posted November 28, 2017 at 16:37
My favourite part of working on a new composition is always the sketching, before things get too complicated… Last week I started work on a complete rewrite of an old orchestral piece, ‘scolorire’, (in preparation for the City of Rochester Symphony Orchestra Young Composers’ Workshop in January 2018) and today I put the first notes to paper.
On the year so far
posted March 20, 2017 at 11:58
Since beginning PhD study at Royal Holloway, University of London in September, it has been a really productive six months. Although a little daunting at first, the long spells of time in which I now have room to work seem to be helping me to think a lot more about what I compose, why I do it, and how best to communicate these ideas through the notes. Here’s a few thoughts about my recent projects:
bourdon, for solo bass flute
This piece, written for Carla Rees and her beautiful Kingma-system bass flute, was the first I’ve written where I really felt able to connect with a particular instrument in great detail – to understand where it is strong & most suited to the purpose at hand, beyond any kind of abstract technical formulations. I think as an early-career composer you get to hear an awful lot of generalities in workshops – “it’s really not possible to maintain an even dynamic in this register”, for instance – without there being the time to really explore the more important questions of ‘why’, and how that relates to how the instrument actually sounds in that register. Carla gave up huge amounts of workshop & rehearsal time in the lead-up to the performance of this piece, which I think shows in the end result – definitely a collaboration in the truest sense of the word.
if light is scarce, for eight players
This piece was written as part of a joint Royal Holloway/CHROMA workshop project, and was performed in workshop and concert by CHROMA between 16th-17th March at Royal Holloway’s Picture Gallery. I was a little nervous in the run-up to this one: the piece is unconducted, and formed of a series of small solos, trios, and quartets which overlap one another to create a kind of ‘collage effect’. The players lead their groups independently, and a successful realisation depends on equal parts time-keeping (the tempos are crucial) and expressive flexibility. The nerves were two-fold: I had only the broadest idea of what the finished result would sound like, and expected there to be a fair few reservations on the part of the ensemble with regard to the way in which they were asked to co-ordinate their parts. In the end, I needn’t have worried about this latter: CHROMA played with great sensitivity, and really embraced the loose, meandering spirit of the piece.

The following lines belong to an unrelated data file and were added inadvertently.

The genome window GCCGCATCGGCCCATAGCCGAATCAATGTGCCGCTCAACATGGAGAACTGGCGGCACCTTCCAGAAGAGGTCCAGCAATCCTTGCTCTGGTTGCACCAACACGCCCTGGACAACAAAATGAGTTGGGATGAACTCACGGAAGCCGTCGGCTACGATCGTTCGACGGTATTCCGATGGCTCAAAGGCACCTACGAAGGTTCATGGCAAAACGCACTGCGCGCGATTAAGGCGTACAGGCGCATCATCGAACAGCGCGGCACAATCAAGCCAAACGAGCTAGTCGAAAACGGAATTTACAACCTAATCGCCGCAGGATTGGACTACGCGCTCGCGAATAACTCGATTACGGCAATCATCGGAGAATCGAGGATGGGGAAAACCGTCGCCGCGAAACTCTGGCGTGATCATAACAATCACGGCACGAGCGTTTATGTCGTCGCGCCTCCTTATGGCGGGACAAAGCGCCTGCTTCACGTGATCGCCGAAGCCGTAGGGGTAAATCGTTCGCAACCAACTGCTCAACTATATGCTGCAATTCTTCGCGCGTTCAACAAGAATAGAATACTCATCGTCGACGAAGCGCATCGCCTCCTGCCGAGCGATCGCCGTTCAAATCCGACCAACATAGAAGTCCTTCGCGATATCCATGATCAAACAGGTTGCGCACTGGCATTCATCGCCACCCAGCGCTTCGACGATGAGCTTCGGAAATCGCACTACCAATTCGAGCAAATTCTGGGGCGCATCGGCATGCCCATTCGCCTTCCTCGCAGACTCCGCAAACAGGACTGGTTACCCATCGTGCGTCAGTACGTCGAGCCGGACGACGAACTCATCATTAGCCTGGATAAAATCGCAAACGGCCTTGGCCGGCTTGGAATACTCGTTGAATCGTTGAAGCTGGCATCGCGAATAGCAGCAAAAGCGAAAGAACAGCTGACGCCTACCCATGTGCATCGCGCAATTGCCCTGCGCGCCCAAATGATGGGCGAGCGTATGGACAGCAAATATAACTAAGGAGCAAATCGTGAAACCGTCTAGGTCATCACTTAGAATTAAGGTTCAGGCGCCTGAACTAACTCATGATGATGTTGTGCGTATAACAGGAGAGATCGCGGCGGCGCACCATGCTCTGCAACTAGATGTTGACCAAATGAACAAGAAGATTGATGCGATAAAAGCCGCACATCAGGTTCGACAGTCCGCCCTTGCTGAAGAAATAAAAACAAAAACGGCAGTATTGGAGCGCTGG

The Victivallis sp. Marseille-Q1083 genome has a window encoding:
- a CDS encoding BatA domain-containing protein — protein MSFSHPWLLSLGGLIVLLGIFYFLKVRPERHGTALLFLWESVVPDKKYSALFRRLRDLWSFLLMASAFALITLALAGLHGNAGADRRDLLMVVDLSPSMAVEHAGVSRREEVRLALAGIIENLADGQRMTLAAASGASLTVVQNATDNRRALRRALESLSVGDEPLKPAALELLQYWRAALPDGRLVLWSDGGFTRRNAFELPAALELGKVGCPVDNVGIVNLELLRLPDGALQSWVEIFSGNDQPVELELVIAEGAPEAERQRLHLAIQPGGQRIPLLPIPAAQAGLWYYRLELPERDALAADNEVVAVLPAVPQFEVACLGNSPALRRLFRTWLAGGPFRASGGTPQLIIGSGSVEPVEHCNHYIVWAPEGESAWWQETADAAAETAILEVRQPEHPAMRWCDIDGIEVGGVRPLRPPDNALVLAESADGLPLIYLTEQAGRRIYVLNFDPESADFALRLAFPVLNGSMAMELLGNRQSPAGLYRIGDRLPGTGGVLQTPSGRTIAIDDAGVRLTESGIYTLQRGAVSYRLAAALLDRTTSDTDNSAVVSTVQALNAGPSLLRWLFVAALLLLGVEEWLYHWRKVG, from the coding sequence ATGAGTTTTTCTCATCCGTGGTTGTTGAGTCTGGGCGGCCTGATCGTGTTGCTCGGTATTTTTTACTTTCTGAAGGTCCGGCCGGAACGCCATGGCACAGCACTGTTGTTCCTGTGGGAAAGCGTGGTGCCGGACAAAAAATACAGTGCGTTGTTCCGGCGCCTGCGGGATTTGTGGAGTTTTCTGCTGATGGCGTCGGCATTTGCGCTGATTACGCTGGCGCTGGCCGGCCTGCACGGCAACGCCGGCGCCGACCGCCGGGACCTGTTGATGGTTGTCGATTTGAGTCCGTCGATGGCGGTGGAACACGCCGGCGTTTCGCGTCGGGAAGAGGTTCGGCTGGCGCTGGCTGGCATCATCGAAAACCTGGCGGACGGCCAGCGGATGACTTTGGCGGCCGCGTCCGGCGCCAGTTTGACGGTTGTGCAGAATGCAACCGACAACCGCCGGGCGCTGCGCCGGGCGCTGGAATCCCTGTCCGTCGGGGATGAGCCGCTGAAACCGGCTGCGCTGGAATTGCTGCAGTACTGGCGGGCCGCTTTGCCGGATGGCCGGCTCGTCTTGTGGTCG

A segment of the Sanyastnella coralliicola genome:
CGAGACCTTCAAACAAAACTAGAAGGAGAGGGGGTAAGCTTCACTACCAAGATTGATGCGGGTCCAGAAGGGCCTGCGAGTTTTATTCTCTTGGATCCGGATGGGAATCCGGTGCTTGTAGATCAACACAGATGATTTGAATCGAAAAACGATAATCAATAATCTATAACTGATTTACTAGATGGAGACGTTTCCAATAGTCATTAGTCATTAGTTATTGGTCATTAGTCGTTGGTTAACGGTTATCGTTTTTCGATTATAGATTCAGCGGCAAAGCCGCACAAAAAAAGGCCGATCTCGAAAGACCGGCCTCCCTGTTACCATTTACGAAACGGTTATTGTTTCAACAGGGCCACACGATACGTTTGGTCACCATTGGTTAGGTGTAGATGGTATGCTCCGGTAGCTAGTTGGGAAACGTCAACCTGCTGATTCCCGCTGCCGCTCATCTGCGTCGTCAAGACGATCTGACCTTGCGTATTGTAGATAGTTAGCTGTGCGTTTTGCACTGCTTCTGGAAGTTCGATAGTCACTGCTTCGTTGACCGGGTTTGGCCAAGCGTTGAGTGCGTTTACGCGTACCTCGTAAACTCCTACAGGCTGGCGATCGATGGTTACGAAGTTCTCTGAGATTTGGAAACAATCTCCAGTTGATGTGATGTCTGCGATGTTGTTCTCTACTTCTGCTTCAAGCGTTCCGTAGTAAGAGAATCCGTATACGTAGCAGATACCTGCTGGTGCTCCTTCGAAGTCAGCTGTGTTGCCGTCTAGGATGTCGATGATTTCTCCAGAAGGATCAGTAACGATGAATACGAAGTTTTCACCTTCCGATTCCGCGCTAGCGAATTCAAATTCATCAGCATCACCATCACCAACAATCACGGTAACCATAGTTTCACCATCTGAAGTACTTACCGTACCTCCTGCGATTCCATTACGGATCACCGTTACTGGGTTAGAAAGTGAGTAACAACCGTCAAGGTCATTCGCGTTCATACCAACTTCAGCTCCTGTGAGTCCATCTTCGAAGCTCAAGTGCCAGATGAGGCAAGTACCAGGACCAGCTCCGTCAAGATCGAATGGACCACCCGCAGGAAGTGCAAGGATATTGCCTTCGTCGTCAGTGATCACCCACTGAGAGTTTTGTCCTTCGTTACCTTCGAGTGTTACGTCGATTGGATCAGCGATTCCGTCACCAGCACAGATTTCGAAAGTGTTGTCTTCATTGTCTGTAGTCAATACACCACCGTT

I worked on it over a period of about two months, often very early in the morning, when the wintry light which crept into the room where I work was of a somewhat subdued nature. I felt as though this unusual luminescence found its way into the music somehow, which begins with a clear, folk-like melody before a series of subtly-shaded textures begins to slowly unravel. Around this time I’d also found myself reading a collection of zuihitsu, a kind of informal Japanese essay style. Though there was no conscious effort on my part to capture the spirit of this loosely-rambling form, I guess you could say that if light is scarce is a piece which ‘follows the brush’, beginning and ending without any attempt to arrive at a clear destination.
in negative, for alto flute, cello, and piano
This short piece was written for the Marsyas Trio in connection with the Peter Reynolds Composer Studio, a week of workshops & seminars to be held in May by the Vale of Glamorgan Festival. I’ll say a little more about it then, but it continues in the vein of works which have less-defined instrumental relationships. In each of its two movements, the instruments are split into two halves – a duo and a soloist – and the interaction between these differing processes forms (I hope) much of the interest of the piece.
Process and freedom
posted August 12, 2016 at 14:46
For the past two weeks I’ve been working reasonably intensively on a short piece for six female voices and harp. Today’s tutorial threw up a few interesting themes, some of which seem to have been circulating around for a little while now via one medium or another. Initially, our conversation had been about Per Nørgard’s Voyage Into the Golden Screen and the idea of the ‘infinity series’ – a set of reasonably intuitive procedures which combine to quickly generate an almost ‘fractal’ sense of expansion. We also chatted about Pérotin, who I confess I was completely unfamiliar with – listening to his ‘Viderunt omnes‘, I was struck by how incredibly modern it sounds to 21st-century ears. Breaking down the Latin phrase into its parts as spoken, Pérotin composes modal variations on each syllable until each has been sounded – at which point, the piece ends. But pieces based on processes need not unfold in this way – rather, the process itself might force the music to stand still. Lachenmann: